Australian Bureau of Statistics
1367.5 - Western Australian Statistical Indicators, Jun 2003
Previous ISSUE Released at 11:30 AM (CANBERRA TIME) 09/07/2003
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Feature Article - Population measures: A case study
The ABS aims to select a census date which minimises the proportion of the population who are not at their usual place of residence. Nevertheless, place of enumeration counts will be affected in some areas by the inclusion of seasonal tourists, transient workers or other overnight visitors.
While the ABS asks people to report their usual residence as the residence in which they live, or intend to live, for six months or more of the census year, perceptions of usual residence may vary according to other factors. For example, 'fly-in, fly-out' (FIFO) workers employed at mine sites in the Goldfields on a 'two weeks on/one week off' basis would expect to spend approximately eight months of the year in the Goldfields region. However, many FIFO workers, who have a residence and family elsewhere in Australia, report this other location as their place of usual residence.
ESTIMATED RESIDENT POPULATION
The Census provides a basis for the estimation of the resident population of each of the states and territories, and for smaller geographic areas including LGAs and Statistical Local Areas (SLAs).
For census years, the estimated resident population (ERP) as at 30 June for each LGA is based on usual residence counts, to which are added adjustments for net census undercount and the number of Australian residents estimated to have been temporarily overseas at the time of the Census. The estimates are backdated from Census Night to 30 June by subtracting the estimated increase in the population due to natural increase (births minus deaths) and net migration.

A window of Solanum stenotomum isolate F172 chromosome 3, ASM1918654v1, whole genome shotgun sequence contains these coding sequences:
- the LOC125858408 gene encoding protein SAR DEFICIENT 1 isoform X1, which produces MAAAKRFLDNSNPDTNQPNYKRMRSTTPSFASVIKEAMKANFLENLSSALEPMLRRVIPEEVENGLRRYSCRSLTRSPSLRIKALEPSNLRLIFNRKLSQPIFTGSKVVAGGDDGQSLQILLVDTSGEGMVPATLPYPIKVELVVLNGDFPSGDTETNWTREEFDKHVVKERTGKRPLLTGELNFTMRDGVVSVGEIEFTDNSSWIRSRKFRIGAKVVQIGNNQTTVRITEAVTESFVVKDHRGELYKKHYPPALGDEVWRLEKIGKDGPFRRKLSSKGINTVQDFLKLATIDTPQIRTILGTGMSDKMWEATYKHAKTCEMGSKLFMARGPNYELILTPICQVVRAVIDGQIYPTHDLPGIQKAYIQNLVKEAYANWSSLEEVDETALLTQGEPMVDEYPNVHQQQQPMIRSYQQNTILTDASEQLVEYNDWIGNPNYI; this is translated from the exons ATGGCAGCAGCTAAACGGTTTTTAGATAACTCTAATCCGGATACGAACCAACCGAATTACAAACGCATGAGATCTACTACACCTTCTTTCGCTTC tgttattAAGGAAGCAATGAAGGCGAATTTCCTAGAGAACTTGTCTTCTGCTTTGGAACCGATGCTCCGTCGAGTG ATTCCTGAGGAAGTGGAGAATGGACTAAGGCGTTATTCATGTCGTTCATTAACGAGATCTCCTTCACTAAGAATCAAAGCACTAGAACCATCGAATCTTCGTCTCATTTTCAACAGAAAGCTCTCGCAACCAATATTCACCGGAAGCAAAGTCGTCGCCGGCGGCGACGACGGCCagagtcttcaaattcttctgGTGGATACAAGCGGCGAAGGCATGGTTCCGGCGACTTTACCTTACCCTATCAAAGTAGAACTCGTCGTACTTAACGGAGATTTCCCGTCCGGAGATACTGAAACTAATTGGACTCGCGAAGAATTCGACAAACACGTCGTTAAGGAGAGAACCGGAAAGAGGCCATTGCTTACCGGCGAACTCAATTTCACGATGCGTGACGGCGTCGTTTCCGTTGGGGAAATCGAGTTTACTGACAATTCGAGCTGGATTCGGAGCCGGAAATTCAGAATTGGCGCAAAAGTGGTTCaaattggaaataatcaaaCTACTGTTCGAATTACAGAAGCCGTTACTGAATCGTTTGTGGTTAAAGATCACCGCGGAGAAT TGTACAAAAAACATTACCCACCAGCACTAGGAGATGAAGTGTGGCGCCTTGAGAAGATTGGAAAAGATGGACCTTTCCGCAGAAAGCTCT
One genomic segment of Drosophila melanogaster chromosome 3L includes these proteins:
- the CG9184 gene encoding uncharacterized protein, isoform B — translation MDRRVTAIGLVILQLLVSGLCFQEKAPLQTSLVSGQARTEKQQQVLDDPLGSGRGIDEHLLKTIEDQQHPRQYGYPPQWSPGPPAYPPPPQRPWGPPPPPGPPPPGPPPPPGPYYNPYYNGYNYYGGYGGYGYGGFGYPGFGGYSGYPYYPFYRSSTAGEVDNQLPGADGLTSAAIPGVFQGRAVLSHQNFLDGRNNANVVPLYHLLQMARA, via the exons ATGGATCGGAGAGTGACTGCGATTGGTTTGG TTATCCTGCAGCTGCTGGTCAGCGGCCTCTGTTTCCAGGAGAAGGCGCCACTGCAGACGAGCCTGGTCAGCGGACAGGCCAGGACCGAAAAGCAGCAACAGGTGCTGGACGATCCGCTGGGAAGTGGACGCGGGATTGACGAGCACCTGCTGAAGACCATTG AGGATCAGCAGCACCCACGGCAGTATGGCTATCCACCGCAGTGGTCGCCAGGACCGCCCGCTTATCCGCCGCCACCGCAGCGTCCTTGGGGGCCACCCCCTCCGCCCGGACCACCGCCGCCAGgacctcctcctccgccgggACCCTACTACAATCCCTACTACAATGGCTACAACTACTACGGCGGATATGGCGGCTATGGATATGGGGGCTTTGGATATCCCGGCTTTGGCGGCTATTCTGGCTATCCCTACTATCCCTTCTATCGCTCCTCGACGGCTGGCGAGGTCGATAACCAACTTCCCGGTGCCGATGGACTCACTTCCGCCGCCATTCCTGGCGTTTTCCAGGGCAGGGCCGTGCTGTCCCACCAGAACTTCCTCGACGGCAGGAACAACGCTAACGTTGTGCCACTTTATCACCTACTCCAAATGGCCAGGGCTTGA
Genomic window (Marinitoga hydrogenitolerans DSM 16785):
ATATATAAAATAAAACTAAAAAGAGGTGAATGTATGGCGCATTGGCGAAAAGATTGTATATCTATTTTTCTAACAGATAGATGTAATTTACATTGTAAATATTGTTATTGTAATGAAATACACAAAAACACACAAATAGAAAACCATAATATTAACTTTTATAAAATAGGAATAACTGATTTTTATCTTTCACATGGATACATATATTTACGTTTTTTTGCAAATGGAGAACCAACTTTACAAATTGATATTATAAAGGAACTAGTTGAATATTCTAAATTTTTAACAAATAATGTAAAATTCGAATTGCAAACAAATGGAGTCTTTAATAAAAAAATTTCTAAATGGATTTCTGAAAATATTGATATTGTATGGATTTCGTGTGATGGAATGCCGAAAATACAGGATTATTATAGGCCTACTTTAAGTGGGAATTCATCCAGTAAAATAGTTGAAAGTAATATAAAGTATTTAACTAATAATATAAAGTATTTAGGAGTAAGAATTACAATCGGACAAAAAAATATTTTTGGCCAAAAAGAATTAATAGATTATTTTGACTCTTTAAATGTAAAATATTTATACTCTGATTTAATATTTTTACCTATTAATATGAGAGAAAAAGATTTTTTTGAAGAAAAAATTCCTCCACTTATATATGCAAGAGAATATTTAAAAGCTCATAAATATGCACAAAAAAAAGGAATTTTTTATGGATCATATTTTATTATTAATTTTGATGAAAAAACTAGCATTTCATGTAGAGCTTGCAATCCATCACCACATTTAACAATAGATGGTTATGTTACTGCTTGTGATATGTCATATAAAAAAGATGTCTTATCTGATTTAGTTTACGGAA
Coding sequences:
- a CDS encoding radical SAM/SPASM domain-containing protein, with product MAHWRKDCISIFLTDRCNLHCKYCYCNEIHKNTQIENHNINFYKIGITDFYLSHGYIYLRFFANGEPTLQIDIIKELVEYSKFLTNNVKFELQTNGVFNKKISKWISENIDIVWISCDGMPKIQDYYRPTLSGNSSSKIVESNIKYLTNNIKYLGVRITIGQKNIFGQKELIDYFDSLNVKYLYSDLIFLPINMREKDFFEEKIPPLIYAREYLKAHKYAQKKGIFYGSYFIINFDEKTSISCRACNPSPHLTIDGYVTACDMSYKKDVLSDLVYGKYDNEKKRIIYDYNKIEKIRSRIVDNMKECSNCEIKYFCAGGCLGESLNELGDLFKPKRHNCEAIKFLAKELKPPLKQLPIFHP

For post-census years, ERPs at the small area level are updated using a mathematical model, based on the relationship between changes in population size and changes in other indicators (eg. dwelling approvals, Medicare enrolments) occurring between the two most recent censuses.
ERPs are used by various organisations and government departments in planning and public policy. For example, the Commonwealth Grants Commission uses ERPs in determining local government grants each year. In recent years, some Local Government Authorities in Australia have expressed concern about the use of ERP to determine funding, particularly where the ERP does not represent the whole of the population for which they must supply services. This 'service population' may include tourists, FIFO, short term or seasonal workers, or daytime visitors (eg. commuters and shoppers) who do not regard themselves as usual residents of the area.
For the working population, 'Journey to work' data, including place of employment and method of travel to work, have been produced from Australian censuses since 1971. Historically, these data were restricted to major urban areas in each state or territory, and information was available only for people who lived and worked in the same urban area.
For the 2001 Census, the ABS coded the workplace address to SLA level for all employed persons in Australia. The characteristics of the working population are available in Working Population Profiles for all SLAs, LGAs and broader geographic areas.